If you’re changing jobs, take two steps to protect your retirement. First, if you have an outstanding loan from your 401(k) or 403(b) plan, get it paid off. If you don’t and you leave your job, the loan will be considered a distribution, triggering income taxes and probably tax penalties. There’s more on 401(k) loans in the chapter on borrowing. Second, if there’s a vesting schedule for your employer’s contribution to the retirement plan, see when the next vesting occurs and, if it’s soon, consider delaying your departure so you collect the extra money.
Once you leave your employer, you’ll have a choice: You may be able to leave your retirement plan balance in your old employer’s plan, move it to your new employer’s plan or transfer it to an IRA. What’s the right choice?
You’ll probably want to move the money if your old employer’s plan offers a limited selection of high-cost investment options. This, unfortunately, is often the case with small-business plans. You may also want to consolidate your retirement money in an IRA if simplifying your finances is a priority. Make sure you move the money using a trustee-to-trustee transfer or you could find yourself caught in a nasty tax trap. In addition, if you own your employer’s stock in the plan, investigate the “net unrealized appreciation” strategy, which we discuss later in this chapter.
While consolidating in an IRA sometimes makes sense, there are three reasons to keep your retirement money where it is or move it to your new employer’s plan. First, it could mean a smaller tax bill if you have an IRA with nondeductible contributions that you plan to convert to a Roth IRA. Second, you might keep money in a 401(k) or similar employer plan—and out of an IRA—if you’re worried about lawsuits, a topic we discuss elsewhere. While both IRAs and 401(k) plans enjoy some creditor protection, the protection is greater for 401(k) and similar plans.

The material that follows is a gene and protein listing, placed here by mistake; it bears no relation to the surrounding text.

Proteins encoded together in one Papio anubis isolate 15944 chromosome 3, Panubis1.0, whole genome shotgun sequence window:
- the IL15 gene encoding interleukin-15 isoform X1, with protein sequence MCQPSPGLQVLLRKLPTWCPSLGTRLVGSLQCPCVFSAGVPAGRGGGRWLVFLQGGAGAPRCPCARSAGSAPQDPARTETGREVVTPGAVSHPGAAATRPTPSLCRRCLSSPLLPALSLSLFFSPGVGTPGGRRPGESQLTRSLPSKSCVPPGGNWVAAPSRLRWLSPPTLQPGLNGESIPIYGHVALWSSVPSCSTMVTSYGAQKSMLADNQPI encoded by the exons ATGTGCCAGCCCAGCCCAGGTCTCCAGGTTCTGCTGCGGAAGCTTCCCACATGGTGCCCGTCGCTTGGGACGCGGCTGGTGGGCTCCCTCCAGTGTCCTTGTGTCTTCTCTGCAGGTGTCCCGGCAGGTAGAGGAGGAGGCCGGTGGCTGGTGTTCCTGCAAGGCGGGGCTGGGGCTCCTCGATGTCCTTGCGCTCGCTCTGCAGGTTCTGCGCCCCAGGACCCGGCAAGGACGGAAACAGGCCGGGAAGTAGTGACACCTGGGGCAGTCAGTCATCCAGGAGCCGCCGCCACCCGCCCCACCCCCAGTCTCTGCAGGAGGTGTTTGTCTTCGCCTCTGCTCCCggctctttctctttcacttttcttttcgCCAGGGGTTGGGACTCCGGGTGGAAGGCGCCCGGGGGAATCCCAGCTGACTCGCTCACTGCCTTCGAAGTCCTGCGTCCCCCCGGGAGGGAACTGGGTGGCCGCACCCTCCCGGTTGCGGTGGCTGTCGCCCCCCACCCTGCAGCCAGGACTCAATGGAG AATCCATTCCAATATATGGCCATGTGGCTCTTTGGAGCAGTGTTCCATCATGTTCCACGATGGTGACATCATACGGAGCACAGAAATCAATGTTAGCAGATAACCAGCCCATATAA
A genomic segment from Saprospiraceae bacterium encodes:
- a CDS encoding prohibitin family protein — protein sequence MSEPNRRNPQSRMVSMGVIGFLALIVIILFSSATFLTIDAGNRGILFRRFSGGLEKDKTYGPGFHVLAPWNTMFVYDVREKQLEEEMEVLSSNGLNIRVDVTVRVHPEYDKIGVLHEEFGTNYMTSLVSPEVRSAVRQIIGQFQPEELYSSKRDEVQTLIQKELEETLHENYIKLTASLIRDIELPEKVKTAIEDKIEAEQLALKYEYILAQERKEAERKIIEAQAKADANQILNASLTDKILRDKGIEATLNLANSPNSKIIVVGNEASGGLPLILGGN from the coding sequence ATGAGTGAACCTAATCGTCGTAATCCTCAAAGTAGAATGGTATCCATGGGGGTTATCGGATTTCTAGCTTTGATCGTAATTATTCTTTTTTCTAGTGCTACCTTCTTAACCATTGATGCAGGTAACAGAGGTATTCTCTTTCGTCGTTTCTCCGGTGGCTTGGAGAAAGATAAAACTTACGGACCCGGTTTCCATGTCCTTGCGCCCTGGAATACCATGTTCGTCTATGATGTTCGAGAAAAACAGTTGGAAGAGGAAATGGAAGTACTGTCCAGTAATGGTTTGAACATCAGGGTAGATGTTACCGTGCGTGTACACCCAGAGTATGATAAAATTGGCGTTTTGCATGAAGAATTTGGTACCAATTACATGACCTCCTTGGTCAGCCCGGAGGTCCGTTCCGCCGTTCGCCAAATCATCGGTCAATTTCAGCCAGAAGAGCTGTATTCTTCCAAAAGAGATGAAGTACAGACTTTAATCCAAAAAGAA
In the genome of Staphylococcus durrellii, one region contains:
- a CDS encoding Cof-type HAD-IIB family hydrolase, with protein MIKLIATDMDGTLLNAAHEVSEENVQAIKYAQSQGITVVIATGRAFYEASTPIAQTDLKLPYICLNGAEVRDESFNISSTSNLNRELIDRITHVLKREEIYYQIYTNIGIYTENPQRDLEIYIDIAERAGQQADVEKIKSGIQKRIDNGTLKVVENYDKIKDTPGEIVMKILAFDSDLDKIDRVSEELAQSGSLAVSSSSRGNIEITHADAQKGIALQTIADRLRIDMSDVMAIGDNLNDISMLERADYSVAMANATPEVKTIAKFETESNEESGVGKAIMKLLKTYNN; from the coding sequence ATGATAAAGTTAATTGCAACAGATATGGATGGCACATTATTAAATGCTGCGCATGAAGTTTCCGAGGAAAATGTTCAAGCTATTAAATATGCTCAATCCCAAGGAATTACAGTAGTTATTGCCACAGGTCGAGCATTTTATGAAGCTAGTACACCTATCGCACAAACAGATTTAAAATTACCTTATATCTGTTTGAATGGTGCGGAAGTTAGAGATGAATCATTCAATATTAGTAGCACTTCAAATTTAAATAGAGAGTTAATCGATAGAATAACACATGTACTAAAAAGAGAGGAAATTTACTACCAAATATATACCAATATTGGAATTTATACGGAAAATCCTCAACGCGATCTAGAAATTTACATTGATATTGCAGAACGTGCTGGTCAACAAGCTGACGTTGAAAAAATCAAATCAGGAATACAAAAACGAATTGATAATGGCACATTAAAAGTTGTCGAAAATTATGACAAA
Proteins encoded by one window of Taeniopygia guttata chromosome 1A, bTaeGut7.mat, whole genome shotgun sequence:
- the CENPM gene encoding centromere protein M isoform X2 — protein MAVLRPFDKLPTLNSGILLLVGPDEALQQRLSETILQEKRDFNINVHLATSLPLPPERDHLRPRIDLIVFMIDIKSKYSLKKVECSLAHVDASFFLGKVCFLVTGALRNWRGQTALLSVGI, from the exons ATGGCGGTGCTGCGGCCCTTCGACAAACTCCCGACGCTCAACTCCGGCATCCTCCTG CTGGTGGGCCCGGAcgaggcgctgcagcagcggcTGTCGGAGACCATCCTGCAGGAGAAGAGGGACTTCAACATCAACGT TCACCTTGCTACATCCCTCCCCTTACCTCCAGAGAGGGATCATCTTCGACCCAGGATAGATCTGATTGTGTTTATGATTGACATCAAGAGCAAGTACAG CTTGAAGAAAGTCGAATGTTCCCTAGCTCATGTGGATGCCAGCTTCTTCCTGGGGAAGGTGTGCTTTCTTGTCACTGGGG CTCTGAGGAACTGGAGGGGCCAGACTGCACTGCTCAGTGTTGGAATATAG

Third, some employer plans are particularly well-designed—and you could find it tough to do better with an IRA. A good plan may include a small but diverse list of institutional funds with rock-bottom annual expenses, making it relatively easy for employees to build sensible portfolios. For instance, Vanguard Emerging Markets Stock Index Fund charges 0.33% a year if you invest $3,000, but the biggest retirement plans can get access to a share class that costs just 0.1%. In addition, an employer’s plan may include a stable-value fund that offers a combination of fixed share price and moderate yield that’s hard to find outside a 401(k).
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